Tom Perkins has seen it before.
Perkins quit the Hewlett-Packard board five years ago because of a phone-hacking scandal.
Now he’s a director of News Corp., the parent company of News of the World, which is being bombarded with allegations of hacking the phones of the royal household, government officials and crime victims.
Reuters describes him as perhaps the company’s best hope.
The phone hacking scandal, suspected of involving thousands of victims, has led to shutdown of News of the World and delay of News Corp.’s attempts to take over British Sky Broadcasting.
The company clearly needs an credible investigation of malfeasance at NOTW and, perhaps, other News Corp. properties.
Yet Perkins is one of the few independent voices at the top of an mammoth enterprise that has been run as Rupert Murdoch’s family business.
Other members of the board with ties to the company:
· Murdoch’s two sons, James and Lachlan, are directors.
· John Thornton and David DeVoe have several business onnections to Murdoch, including BSkyB and DIRECTV.
· Andrew S.B. Knight is former chairman of News International, parent to NOTW.
· Arthur Siskind is former senior EVP and general counsel to Fox Broadcasting, another News Corp. holding. He has acted as a senior adviser to Murdoch since 2005.
· Kenneth Cowley headed Murdoch’s Australian enterprises until 1997.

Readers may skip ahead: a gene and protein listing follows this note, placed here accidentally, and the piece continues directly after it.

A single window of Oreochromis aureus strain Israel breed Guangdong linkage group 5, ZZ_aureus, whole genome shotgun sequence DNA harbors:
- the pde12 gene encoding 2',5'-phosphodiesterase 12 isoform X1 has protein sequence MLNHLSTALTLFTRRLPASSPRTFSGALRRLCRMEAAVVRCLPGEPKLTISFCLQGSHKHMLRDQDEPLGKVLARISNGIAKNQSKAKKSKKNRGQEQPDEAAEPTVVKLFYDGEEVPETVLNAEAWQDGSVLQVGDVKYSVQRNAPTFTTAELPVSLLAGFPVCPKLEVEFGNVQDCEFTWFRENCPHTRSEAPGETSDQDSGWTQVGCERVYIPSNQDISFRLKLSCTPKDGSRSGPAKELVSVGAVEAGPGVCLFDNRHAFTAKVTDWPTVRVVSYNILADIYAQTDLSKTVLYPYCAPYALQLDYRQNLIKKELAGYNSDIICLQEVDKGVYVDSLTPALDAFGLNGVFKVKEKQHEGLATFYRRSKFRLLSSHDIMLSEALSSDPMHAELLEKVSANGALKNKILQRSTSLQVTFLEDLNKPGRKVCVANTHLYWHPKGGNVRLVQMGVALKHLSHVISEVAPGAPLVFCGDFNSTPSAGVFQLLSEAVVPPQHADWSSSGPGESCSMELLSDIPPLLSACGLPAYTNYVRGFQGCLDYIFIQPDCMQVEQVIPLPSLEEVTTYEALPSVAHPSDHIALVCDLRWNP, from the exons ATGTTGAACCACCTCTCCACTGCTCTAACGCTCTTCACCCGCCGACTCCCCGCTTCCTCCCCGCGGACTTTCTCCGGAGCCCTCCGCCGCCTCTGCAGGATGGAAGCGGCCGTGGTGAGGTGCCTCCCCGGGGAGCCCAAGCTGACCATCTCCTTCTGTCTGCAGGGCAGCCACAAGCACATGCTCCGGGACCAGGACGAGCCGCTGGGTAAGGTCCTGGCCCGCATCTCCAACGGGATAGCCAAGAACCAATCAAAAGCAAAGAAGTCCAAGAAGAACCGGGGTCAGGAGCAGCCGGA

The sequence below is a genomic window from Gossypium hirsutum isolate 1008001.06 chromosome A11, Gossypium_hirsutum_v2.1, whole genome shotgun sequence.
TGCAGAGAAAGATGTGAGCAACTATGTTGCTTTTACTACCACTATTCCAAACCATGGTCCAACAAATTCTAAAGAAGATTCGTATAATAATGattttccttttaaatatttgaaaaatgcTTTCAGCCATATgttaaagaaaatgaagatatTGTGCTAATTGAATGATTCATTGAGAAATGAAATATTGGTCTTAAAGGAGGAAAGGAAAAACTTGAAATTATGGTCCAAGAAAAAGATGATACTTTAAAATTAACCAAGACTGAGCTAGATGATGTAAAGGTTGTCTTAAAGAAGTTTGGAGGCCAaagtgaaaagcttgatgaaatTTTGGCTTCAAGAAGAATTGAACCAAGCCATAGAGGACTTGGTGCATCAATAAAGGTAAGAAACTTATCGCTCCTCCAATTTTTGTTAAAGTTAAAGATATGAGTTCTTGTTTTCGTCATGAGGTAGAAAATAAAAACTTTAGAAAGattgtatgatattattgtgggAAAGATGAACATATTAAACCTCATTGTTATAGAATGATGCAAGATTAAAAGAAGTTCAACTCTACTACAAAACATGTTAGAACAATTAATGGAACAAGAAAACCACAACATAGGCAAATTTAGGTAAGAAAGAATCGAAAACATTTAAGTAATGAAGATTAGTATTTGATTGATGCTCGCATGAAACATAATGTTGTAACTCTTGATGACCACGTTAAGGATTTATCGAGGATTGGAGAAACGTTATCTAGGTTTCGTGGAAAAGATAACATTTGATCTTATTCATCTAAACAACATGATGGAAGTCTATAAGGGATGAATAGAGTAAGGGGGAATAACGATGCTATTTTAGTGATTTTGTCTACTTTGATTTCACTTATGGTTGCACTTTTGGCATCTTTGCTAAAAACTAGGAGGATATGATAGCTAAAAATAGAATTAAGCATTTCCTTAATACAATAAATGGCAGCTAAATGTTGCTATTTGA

· Natalie Bancroft is an heir to Dow Jones, which News Corp. acquired in 2007.
· Former New York City Schools Chancellor Joel Klein, a recent addition to the board, is CEO of News Corp.’s education division.
Perkins, a partner at the venture capital firm Kleiner Perkins, is not without his entanglements. Fellow board member Viet Dinh acted as his attorney during the Hewlett-Packard scandal.
In that case, Perkins’s home phone records were fraudulently obtained by a private investigator hired by HP. Perkins informed federal officials, and company chairman Patricia Dunn ultimately resigned.
Klein, oddly enough, has been named to oversee an investigation of the scandals. While he has experience in handling crises, his paycheck is issued by the company he is supposed to scrutinize.
For a great discussion of this problem and the overall weakness of the News Corp. board, see Nell Minow’s column on BNET.